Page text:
• Oral presentation (25%)

  • Abstract and paper (50%)
    The requirements for MA and ResMA students are the same, with the exception that MA students may expect more help in choosing their topic for the paper. All students will prepare a three-minute presentation of an abstract outlining the proposed research question for the paper, to be delivered in the final seminar. The paper (5000 words) is to be submitted on 8 January 2024.


The final mark for the course is established by determining the weighted average.


In the event that the paper is judged to be unsatisfactory, a second improved version will have to be submitted. In such cases, the marks for active participation and for the oral presentation will still count.

Inspection and feedback

How and when an exam review will take place will be disclosed together with the publication of the exam results at the latest. If a student requests a review within 30 days after publication of the exam results, an exam review will be organized.

Reading list

*Vergil, Eclogues 6
S. Ottaviano (2013), Berlin-Boston: De Gruyter.
W. Clausen (1994), Oxford: Clarendon Press.
A. Cucchiarelli (forthcoming, 2023), Oxford: Oxford University Press.

*Vergil, Georgics 4 (esp. 315–566)
G.B. Conte (2013), Berlin-Boston: De Gruyter.
A. Biotti (2022), Publio Virgilio Marone: Georgiche. Libro IV, 2nd ed., Bologna: Patron Editore.
R.A.B. Mynors (1990), Virgil: Georgics, Oxford: Clarendon Press.
R.F. Thomas (1988), Virgil: Georgics, 2 vols., Cambridge: Cambridge University Press.

*Ovid, Metamorphoses 10.1–11.84
R. Tarrant (2004), Oxford: Oxford Classical Text.
J.D. Reed (2013), Ovidio: Metamorfosi. Volume V (Libri X-XII), Milano: Fondazione Lorenzo Valla.
F. Bömer (1980), P. Ovidius Naso: Metamorphosen. Buch X-XI, Heidelberg: Winter.

Orpheus’ testimonia and fragments and other relevant works:
A. Bernabé (2004/2005), Poetae epici graeci 1, II 1/2, München-Leipzig: K.G. Saur Verlag.
G. Ricciardelli (2000), Inni orfici, Milano: Fondazione Lorenzo Valla.
C. Segal (1989), Orpheus, The Myth of the Poet, Baltimore-London: The Johns Hopkins University Press.
M.L. West (1983), The Orphic Poems, Oxford: Clarendon Press.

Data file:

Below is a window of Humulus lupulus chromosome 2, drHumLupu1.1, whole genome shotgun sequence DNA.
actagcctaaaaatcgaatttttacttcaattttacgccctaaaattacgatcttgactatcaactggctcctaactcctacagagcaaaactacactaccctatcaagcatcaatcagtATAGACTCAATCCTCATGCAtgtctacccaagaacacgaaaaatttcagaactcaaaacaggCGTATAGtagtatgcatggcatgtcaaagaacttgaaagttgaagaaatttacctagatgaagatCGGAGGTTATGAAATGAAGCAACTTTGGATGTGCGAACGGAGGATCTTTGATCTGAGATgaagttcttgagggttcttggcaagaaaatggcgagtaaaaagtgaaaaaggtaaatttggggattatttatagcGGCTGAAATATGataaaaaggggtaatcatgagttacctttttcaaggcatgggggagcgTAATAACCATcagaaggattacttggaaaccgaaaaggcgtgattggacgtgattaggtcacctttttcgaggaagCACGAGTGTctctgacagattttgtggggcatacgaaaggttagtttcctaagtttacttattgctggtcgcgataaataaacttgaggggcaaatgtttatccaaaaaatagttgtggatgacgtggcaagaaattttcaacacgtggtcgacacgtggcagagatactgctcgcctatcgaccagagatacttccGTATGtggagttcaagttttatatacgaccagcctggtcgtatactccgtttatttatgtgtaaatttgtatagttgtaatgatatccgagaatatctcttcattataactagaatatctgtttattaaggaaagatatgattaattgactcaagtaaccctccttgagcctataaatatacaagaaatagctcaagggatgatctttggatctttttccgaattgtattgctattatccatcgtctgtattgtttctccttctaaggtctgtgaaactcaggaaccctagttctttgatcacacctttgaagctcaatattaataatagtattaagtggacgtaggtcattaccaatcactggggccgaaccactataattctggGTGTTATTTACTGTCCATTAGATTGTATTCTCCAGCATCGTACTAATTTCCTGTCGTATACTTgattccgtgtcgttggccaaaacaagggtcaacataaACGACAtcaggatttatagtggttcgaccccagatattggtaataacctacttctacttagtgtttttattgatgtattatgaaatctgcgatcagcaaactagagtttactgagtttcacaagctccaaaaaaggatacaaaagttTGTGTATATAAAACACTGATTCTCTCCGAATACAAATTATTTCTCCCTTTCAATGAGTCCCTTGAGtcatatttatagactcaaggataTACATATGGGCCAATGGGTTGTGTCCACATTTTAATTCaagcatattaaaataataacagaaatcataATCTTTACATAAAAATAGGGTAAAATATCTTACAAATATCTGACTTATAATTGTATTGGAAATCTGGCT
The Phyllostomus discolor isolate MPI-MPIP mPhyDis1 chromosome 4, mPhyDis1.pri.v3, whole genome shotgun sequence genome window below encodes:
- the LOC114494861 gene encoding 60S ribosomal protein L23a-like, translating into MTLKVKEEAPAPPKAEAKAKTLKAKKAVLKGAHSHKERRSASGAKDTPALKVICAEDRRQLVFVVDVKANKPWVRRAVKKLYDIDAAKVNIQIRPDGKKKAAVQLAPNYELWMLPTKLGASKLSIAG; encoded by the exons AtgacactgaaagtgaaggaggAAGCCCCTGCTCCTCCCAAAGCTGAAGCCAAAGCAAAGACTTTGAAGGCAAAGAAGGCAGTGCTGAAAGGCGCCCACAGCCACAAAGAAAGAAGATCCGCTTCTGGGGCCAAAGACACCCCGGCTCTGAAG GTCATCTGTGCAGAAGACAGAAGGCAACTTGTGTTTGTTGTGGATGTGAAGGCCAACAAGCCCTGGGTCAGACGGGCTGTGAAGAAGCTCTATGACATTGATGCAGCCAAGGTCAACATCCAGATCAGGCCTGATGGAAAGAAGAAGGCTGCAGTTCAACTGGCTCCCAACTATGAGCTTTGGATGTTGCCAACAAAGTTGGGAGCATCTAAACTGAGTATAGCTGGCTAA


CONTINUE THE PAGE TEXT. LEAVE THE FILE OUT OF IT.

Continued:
N.B.: there is no need to purchase any of these books: a reader will be provided. A fuller bibliography will follow in due course, and general books on the topic will be made available on a special shelf in the Library when the class starts.
Students are expected to arrive at the first class of the semester having read Vergil, Eclogues 6 and Georgics 4.315–566 and Ovid, Metamorphoses 10.1–11.84 (marked with * in the Reading List above) both in Latin and in translation.


Enrolment through MyStudyMap is mandatory.
General information about course and exam enrolment is available on the website

Registration À la carte education, Contract teaching and Exchange

Information for those interested in taking this course in context of À la carte education (without taking examinations), eg. about costs, registration and conditions.

Information for those interested in taking this course in context of Contract teaching (with taking examinations), eg. about costs, registration and conditions.

For the registration of exchange students contact Humanities International Office.


  • For substantive questions, contact the lecturer listed in the right information bar.

  • For questions about enrolment, admission, etc, contact the Education Administration Office: [Naam Onderwijsadministratie](link naar contactgegevens OA)


Students are required to attend the classes regularly, to be fully prepared, and to participate actively in discussions.